by Clifford F. Thies
In another blow to the non-ideological centrist party Kadima, its former leader Tzipi Livni has resigned from the party and from the Knesset, while indicating she will not withdraw from public life.
While it is easy to dismiss Livni's departure as something of a temper tantrum, the so-called glue that hold Kadima together is little more than the personalities of those at the top of party's list. The undoing of Kadima could even be said to have begun, following the last election, when she demanded co-equal status with Netanyahu in return for Kadima entering a Likud-led coalition, on the basis that Kadima gained one more seat than Likud and in spite of the fact the the Likud-led right coalition had a near majority without support from Kadima. As a consequence, Netanyahu by-passed Kadima and plucked Labour (or the part of Labour that did not subsequently split) and a second religious party as minor coalition partners. to gain a robust majority in the Knesset.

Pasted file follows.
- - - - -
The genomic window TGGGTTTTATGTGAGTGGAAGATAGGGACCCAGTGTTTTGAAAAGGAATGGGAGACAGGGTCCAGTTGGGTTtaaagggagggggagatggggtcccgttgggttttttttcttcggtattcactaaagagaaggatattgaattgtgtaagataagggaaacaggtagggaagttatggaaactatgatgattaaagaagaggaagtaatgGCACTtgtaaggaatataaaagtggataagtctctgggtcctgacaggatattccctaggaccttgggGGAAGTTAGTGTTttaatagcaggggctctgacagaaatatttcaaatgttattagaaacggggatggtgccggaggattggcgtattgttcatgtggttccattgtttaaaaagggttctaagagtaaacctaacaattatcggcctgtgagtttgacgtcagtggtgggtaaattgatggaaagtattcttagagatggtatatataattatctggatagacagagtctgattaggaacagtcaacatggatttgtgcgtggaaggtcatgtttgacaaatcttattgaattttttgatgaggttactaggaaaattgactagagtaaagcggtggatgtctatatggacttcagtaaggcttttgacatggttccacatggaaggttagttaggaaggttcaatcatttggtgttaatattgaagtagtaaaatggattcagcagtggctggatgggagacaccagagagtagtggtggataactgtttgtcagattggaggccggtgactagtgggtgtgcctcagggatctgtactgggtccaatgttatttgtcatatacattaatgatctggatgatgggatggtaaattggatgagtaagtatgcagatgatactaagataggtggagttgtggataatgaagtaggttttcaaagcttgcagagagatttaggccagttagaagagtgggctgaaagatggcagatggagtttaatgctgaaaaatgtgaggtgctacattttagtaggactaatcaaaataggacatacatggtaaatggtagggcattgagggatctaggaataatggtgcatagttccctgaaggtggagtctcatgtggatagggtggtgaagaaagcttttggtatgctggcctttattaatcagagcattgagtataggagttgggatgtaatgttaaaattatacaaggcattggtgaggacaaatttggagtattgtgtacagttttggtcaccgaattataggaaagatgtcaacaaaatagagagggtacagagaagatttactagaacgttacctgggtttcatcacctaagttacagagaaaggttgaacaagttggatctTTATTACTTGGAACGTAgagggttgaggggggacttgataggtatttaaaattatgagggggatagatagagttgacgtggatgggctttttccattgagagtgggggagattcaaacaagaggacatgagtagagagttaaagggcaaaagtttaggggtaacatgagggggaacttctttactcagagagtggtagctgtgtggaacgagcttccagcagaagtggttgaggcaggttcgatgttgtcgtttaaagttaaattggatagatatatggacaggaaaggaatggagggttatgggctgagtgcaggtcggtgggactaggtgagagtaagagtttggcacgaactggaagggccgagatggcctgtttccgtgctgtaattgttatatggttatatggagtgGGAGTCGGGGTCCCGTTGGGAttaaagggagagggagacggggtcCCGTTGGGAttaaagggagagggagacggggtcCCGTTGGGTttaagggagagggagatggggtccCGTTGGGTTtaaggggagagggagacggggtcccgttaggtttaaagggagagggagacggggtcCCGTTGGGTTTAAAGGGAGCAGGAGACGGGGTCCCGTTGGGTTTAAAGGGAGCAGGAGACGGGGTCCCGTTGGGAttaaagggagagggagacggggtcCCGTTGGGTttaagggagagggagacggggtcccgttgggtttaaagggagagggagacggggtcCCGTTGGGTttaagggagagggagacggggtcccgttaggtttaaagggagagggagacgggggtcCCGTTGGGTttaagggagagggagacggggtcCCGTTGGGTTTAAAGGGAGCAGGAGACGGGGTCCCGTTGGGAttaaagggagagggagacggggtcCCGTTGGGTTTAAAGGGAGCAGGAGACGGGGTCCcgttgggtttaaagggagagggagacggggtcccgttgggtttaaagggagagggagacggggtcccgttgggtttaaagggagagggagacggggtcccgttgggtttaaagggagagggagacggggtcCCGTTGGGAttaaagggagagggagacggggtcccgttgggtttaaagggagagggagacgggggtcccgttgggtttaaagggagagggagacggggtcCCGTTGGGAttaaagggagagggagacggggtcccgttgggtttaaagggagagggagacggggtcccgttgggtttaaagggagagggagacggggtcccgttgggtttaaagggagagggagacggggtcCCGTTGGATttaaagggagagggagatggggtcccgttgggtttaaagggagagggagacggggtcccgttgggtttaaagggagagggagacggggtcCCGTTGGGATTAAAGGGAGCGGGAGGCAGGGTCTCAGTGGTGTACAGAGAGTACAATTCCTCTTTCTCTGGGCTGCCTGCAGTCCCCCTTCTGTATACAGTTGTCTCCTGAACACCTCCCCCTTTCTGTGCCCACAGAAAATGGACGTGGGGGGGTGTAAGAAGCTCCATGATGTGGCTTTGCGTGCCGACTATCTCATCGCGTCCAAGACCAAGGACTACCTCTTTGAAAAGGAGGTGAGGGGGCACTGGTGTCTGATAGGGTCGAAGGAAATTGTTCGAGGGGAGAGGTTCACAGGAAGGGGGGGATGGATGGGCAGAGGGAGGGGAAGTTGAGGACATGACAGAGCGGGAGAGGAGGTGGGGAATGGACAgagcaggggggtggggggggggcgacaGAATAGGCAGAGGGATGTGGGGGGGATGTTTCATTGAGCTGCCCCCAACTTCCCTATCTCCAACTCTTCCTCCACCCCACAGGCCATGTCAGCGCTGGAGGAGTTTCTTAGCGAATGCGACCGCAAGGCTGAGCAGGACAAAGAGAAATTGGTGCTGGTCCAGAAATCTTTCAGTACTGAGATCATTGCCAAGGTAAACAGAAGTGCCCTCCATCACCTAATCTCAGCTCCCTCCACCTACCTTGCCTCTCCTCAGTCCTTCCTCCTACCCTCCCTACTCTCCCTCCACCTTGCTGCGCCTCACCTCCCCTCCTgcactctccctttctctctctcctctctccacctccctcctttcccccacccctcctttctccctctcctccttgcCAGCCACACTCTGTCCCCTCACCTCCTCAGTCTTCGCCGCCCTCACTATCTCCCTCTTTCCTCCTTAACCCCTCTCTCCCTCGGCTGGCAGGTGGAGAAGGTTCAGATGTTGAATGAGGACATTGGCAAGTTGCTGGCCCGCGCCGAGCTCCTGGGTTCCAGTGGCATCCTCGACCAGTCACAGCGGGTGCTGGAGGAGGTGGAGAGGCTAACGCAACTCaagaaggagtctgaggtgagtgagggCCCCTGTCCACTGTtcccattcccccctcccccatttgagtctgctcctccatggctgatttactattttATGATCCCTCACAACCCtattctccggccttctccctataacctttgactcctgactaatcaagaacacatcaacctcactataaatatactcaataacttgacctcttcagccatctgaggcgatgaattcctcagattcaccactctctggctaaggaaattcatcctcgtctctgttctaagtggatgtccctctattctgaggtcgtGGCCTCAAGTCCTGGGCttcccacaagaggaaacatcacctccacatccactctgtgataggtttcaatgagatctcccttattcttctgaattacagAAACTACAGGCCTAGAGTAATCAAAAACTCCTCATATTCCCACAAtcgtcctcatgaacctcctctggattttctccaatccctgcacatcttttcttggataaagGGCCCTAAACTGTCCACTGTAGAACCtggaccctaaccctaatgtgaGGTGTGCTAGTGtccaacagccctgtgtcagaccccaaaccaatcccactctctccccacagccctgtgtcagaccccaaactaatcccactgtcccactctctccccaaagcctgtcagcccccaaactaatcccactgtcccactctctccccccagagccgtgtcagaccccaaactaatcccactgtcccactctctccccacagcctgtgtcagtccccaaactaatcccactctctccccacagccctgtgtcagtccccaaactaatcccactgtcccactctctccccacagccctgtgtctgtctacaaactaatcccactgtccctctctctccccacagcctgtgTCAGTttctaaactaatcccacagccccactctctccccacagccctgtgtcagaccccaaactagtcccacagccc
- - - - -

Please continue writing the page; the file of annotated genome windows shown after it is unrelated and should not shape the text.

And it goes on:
This year, with the prospect of early elections, a new party of the center has arisen, forged by television personality Yair Lapid, that is poised to overtake Kadima in its first attempt in terms of seats. Also, both Labour and its rival secular left party, Meretz, have also picked up support.